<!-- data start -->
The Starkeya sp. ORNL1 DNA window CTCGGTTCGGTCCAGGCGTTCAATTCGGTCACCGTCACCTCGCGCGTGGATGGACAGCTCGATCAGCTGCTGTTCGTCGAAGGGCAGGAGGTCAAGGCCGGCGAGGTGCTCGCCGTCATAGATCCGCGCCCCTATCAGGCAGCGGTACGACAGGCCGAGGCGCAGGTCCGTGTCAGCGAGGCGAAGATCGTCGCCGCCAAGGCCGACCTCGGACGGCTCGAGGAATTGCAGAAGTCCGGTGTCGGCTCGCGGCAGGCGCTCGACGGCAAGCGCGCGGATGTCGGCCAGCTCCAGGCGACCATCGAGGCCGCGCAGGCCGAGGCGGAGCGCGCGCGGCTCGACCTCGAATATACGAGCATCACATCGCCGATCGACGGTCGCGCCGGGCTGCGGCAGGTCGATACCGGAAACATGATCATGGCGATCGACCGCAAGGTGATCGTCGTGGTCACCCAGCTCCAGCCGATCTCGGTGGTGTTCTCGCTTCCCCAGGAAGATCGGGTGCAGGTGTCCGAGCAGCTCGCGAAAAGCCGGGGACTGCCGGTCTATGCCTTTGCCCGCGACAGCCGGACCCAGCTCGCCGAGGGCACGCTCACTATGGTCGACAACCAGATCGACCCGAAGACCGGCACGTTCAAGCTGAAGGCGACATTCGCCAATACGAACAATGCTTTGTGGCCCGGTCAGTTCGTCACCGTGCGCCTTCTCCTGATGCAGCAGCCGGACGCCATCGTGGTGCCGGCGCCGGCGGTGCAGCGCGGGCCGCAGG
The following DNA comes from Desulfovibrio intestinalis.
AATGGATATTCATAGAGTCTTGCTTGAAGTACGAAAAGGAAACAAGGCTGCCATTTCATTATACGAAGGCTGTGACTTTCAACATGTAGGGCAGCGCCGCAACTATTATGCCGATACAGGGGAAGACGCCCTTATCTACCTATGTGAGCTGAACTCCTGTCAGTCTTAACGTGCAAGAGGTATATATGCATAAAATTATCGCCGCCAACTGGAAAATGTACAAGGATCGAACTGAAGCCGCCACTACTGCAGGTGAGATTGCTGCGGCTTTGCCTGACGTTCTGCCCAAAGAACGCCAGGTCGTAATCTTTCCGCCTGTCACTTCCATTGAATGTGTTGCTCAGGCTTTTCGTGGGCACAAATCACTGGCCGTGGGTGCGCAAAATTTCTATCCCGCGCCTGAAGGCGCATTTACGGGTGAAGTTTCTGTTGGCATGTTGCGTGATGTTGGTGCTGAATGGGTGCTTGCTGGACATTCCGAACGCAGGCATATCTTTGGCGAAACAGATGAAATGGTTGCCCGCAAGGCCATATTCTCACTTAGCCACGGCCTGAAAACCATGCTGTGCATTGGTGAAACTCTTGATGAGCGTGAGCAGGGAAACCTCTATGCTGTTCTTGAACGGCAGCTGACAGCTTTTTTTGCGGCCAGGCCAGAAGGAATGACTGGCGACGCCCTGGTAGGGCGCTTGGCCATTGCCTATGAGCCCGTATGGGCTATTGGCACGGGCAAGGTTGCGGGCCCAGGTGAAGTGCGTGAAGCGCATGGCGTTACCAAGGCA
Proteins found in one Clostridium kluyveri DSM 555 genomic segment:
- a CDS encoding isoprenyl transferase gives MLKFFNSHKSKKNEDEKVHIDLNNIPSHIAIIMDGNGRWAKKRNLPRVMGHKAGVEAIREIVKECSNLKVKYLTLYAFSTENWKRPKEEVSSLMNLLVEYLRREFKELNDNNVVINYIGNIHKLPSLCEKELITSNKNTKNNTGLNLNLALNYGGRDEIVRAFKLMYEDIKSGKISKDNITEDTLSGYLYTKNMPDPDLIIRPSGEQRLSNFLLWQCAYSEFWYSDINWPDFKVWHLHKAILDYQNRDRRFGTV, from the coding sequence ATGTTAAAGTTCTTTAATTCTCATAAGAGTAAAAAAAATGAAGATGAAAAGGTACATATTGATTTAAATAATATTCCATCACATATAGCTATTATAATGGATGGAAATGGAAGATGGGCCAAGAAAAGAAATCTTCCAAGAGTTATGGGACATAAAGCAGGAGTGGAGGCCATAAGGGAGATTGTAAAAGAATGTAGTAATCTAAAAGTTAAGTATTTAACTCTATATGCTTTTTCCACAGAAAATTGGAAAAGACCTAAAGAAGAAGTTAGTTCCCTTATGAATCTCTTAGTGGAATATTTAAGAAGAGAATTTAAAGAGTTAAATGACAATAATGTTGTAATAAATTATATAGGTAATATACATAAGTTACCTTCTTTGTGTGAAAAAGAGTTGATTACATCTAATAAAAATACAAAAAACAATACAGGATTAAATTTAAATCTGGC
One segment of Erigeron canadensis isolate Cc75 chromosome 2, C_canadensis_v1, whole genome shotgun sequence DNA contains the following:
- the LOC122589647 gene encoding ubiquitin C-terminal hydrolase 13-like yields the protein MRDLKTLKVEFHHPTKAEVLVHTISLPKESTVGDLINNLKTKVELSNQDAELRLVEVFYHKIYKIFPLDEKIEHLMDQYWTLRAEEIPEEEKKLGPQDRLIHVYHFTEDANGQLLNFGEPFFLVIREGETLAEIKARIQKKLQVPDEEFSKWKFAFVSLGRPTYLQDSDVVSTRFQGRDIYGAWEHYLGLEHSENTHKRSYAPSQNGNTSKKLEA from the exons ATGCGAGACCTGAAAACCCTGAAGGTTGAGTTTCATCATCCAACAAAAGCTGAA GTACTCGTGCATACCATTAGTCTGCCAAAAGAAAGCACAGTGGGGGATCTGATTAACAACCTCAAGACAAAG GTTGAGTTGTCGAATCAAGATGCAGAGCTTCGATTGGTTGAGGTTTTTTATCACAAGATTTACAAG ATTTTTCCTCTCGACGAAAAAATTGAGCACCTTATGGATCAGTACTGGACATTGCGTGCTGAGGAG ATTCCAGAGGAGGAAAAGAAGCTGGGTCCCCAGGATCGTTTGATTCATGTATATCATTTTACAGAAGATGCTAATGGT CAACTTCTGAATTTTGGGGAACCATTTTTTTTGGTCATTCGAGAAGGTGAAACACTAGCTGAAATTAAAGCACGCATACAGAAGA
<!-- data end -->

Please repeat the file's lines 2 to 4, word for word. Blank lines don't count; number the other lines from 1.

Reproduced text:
The following DNA comes from Desulfovibrio intestinalis.
AATGGATATTCATAGAGTCTTGCTTGAAGTACGAAAAGGAAACAAGGCTGCCATTTCATTATACGAAGGCTGTGACTTTCAACATGTAGGGCAGCGCCGCAACTATTATGCCGATACAGGGGAAGACGCCCTTATCTACCTATGTGAGCTGAACTCCTGTCAGTCTTAACGTGCAAGAGGTATATATGCATAAAATTATCGCCGCCAACTGGAAAATGTACAAGGATCGAACTGAAGCCGCCACTACTGCAGGTGAGATTGCTGCGGCTTTGCCTGACGTTCTGCCCAAAGAACGCCAGGTCGTAATCTTTCCGCCTGTCACTTCCATTGAATGTGTTGCTCAGGCTTTTCGTGGGCACAAATCACTGGCCGTGGGTGCGCAAAATTTCTATCCCGCGCCTGAAGGCGCATTTACGGGTGAAGTTTCTGTTGGCATGTTGCGTGATGTTGGTGCTGAATGGGTGCTTGCTGGACATTCCGAACGCAGGCATATCTTTGGCGAAACAGATGAAATGGTTGCCCGCAAGGCCATATTCTCACTTAGCCACGGCCTGAAAACCATGCTGTGCATTGGTGAAACTCTTGATGAGCGTGAGCAGGGAAACCTCTATGCTGTTCTTGAACGGCAGCTGACAGCTTTTTTTGCGGCCAGGCCAGAAGGAATGACTGGCGACGCCCTGGTAGGGCGCTTGGCCATTGCCTATGAGCCCGTATGGGCTATTGGCACGGGCAAGGTTGCGGGCCCAGGTGAAGTGCGTGAAGCGCATGGCGTTACCAAGGCA
Proteins found in one Clostridium kluyveri DSM 555 genomic segment: